The Hateful Eight

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“The Hateful Eight” calls itself Quentin Tarantino’s eighth movie, but that’s only true if you count the two “Kill Bills” as one or don’t count “Death Proof” at all (either method is acceptable). Fudging the truth to make the story better is second nature to a raconteur like QT, and his populates his movies with people who reflect that. It’s especially true of “Hateful Eight” — which really has nine characters (“Hateful Nine” doesn’t have the same ring to it) — almost all of whom are fabulists, exaggerators, or flat-out liars. They’re Tarantino’s kind of people, and not just because they love the N-word.

Our setting, filmed in glorious 70mm widescreen Cinerama®, is rural Wyoming several years after the end of the Civil War. Trying to outrun an impending blizzard, a black Union officer, Maj. Marquis Warren (Samuel L. Jackson), now a bounty hunter, catches a ride with a colleague, John Ruth (Kurt Russell), who’s heading to town with a prisoner to see her hanged. Yes, her: she’s Daisy Domergue (Jennifer Jason Leigh), a murderous, spiteful, slightly insane Southern woman who we are led to understand deserves every inch of the noose that awaits her. Still, we cringe every time John Ruth punches her, which is often, and usually at her own provoking.

These three, along with stalwart stagecoach driver O.B. (James Parks), are joined by Chris Mannix (Walton Goggins), a proud Rebel racist who says he’s actually the new sheriff of the town they’re headed for. They end up snowed in at Minnie’s Haberdashery, a way station in the mountains. Minnie is nowhere to be found; she seems to have left the place in the care of Mexican Bob (Demian Bichir). Three other travelers are already there when we arrive: English chap Oswaldo Mobrey (Tim Roth), the very hangman Daisy is destined to meet; taciturn cowboy Joe Gage (Michael Madsen); and Gen. Sandy Smithers (Bruce Dern), an old Confederate coot who has come to Wyoming in search of his missing son.

Well, the war may be over, but the issues between North and South have not yet been sorted. Gen. Smithers and Sheriff Mannix have plenty to talk about, and neither wants anything to do with Maj. Warren — not just because of his race (though that’s 80 percent of it), but because of certain anti-Confederate deeds he committed during the war. John Ruth doesn’t care about any of that and just wants to keep tabs on his prisoner until the weather clears.

The rest of the men’s attitudes and loyalties vary between the two extremes represented by Samuel L. Jackson’s Marquis (pronounced “Mark-wes”) Warren and Walton Goggins’ Chris Mannix — and it really is these two who emerge as the main characters of the story, not Warren and John Ruth like you’d think. Warren and Mannix are opposites with a lot of parallels, soldiers turned lawmen(-ish) who have killed more men than they had to, war or no war, and who are convinced of their righteousness. Jackson and Goggins give boisterous, energetic performances, both keyed up in a way that’s contrasted by Russell’s more cool-headed (and delightful) turn as John Ruth. And don’t overlook Daisy, chained to John Ruth yet some how lurking in the background, biding her time. Jennifer Jason Leigh is an electric mix of scary and crazy.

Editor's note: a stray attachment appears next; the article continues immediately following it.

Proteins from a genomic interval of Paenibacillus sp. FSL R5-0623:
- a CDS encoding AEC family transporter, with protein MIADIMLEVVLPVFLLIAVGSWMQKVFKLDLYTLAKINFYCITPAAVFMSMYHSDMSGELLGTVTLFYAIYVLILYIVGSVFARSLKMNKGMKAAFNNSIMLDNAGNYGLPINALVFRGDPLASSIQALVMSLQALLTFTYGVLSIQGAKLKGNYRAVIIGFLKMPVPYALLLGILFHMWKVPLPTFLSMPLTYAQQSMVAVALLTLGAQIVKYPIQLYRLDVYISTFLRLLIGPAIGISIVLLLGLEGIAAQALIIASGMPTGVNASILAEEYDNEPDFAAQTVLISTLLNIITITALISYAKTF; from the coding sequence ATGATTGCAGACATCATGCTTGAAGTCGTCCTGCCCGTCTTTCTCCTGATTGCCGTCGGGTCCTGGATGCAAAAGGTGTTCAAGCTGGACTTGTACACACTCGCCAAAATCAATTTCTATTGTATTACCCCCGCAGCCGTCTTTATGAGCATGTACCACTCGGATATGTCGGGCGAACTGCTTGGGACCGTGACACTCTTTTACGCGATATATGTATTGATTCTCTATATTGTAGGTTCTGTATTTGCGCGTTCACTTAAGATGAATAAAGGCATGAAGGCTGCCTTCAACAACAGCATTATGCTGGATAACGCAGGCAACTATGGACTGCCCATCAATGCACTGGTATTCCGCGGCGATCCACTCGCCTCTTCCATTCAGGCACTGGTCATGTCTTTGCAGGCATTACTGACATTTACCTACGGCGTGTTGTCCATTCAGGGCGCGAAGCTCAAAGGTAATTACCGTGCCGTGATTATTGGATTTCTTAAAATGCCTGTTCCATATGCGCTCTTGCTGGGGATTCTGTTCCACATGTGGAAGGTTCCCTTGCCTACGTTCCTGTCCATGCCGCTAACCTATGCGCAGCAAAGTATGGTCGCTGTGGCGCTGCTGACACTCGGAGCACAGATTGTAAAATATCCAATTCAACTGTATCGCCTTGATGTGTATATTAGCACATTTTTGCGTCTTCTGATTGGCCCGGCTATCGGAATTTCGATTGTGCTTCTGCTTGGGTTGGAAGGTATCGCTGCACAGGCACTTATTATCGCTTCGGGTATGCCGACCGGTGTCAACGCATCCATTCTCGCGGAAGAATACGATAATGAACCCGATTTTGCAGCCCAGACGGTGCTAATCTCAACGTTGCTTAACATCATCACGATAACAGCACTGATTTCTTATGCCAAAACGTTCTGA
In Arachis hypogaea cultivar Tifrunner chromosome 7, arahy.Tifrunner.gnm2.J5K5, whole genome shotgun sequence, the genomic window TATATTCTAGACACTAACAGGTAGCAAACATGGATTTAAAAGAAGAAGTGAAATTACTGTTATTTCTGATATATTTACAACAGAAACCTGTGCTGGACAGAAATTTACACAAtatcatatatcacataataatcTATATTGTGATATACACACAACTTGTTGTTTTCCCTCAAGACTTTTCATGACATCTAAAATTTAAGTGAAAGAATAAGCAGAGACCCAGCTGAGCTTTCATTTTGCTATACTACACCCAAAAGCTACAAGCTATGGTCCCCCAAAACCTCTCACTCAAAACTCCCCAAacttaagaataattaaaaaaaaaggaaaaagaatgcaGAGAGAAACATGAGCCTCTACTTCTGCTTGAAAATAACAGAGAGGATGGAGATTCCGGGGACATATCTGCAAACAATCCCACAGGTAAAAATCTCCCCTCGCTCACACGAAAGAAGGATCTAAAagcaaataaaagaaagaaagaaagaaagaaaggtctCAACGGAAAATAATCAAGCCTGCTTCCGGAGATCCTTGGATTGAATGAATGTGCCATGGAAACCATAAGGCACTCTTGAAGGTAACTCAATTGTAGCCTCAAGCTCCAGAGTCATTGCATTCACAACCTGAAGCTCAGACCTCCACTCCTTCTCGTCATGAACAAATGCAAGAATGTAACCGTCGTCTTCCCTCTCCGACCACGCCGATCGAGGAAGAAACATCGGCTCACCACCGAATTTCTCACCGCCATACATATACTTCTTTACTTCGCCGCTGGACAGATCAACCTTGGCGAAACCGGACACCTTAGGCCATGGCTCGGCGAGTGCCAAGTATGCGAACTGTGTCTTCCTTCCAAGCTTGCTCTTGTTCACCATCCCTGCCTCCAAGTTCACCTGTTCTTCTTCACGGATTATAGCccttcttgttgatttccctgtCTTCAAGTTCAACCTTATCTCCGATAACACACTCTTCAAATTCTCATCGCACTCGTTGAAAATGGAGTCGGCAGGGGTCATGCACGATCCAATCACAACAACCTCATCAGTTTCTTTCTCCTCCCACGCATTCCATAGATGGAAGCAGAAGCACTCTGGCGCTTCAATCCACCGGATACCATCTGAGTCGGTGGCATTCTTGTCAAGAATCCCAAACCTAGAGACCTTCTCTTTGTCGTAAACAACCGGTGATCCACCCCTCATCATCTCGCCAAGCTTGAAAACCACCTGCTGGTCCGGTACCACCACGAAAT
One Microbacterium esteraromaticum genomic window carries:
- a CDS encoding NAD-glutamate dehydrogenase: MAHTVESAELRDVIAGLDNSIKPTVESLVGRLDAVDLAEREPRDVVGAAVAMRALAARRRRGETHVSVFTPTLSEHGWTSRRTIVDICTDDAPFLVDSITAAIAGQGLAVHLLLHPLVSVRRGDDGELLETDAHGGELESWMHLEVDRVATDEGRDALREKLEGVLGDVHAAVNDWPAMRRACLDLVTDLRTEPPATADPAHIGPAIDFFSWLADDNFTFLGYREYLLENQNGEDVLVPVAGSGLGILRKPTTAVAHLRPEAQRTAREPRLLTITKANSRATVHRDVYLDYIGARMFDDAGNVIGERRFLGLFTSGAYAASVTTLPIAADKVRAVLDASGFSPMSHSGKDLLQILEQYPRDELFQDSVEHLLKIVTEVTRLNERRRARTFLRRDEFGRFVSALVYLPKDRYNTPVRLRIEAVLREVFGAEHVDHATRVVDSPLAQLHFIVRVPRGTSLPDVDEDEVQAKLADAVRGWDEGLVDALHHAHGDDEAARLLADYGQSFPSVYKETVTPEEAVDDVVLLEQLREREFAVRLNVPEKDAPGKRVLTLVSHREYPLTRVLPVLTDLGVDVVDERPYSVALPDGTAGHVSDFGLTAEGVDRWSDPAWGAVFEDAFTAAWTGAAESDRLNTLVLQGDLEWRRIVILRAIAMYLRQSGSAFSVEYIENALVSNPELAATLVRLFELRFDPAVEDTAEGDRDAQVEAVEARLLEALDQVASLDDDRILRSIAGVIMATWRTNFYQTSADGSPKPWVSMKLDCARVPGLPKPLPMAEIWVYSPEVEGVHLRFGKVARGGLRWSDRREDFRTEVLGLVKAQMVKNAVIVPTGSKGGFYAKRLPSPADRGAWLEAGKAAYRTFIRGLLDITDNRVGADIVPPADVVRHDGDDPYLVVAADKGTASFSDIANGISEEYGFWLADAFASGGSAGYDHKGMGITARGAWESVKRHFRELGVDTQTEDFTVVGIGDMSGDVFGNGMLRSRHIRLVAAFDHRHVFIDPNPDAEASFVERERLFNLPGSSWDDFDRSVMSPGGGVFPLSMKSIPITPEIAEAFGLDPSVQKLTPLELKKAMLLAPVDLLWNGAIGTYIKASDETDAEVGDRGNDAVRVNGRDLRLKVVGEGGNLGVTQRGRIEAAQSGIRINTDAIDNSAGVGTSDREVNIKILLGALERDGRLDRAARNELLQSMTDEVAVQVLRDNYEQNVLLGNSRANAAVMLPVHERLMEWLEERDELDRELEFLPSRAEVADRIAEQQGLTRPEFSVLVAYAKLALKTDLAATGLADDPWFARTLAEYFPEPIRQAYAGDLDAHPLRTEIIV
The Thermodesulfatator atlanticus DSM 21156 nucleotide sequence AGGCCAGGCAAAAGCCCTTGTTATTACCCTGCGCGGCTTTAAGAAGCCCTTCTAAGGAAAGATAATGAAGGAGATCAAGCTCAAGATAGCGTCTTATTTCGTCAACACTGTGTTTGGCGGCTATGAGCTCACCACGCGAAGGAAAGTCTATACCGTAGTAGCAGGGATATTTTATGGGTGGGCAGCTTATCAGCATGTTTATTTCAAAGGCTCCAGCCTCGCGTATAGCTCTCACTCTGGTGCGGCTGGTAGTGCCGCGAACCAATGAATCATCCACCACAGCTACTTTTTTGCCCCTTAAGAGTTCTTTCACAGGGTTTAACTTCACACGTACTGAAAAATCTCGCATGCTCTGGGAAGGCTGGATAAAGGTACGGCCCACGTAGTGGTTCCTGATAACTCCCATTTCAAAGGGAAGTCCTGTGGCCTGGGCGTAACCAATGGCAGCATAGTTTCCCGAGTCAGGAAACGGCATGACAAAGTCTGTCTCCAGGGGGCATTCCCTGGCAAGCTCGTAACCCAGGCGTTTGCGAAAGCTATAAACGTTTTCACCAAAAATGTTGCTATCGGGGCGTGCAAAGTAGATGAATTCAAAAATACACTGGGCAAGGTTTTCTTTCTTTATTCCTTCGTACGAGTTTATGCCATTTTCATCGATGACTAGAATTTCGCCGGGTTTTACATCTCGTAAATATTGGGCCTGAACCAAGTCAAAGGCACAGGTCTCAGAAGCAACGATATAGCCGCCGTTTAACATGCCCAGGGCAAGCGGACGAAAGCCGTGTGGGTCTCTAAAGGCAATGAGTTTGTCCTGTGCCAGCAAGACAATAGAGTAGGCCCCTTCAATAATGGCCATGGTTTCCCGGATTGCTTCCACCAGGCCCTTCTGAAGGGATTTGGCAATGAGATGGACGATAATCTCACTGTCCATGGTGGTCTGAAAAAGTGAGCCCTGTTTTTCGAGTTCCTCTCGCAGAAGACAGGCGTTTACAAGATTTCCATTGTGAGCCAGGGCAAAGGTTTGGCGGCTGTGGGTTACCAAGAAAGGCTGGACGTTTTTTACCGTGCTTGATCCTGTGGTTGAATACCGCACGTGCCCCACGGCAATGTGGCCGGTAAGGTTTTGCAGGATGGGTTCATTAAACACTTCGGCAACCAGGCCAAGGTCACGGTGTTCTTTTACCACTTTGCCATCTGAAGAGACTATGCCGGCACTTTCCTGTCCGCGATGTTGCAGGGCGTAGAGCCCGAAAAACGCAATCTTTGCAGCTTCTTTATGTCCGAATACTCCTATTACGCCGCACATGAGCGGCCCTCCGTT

The closed-room scenario is reminiscent of Tarantino’s first film, “Reservoir Dogs,” especially after things go awry and it becomes clear that somewhere between one and nine of these people are not who they say they are. There are also echoes of “Django Unchained,” of course — though unlike that film, this one is actually about racism (at least in part), and doesn’t just use the topic as the jumping-off point for a revenge fantasia. The lies that the characters tell — to themselves and to others — reflect America’s ongoing effort to come to terms with (or to cover up) its history. I won’t say who it is, but I was surprised when I realized which of the Hateful Eight is never revealed to have lied about anything.

Like most QT productions, however, the main thing “The Hateful Eight” is “about” is fun. It means to be a rowdy story, entertainingly told — a bit of pulp fiction, if you will. In this it is largely successful, with colorful characters, cutely phrased dialogue, outrageous sudden violence, flashbacks, narration, and a few perfectly executed surprises. And a murder mystery! And hey, didn’t I see Channing Tatum’s name in the opening credits? Where’s he? The film’s length is indulgent, but man, nobody does indulgent better than Tarantino.

B+ (3 hrs., 7 min.; R, very strong bloody violence, some sexual content, a naked dude, and all the profanity in the world.)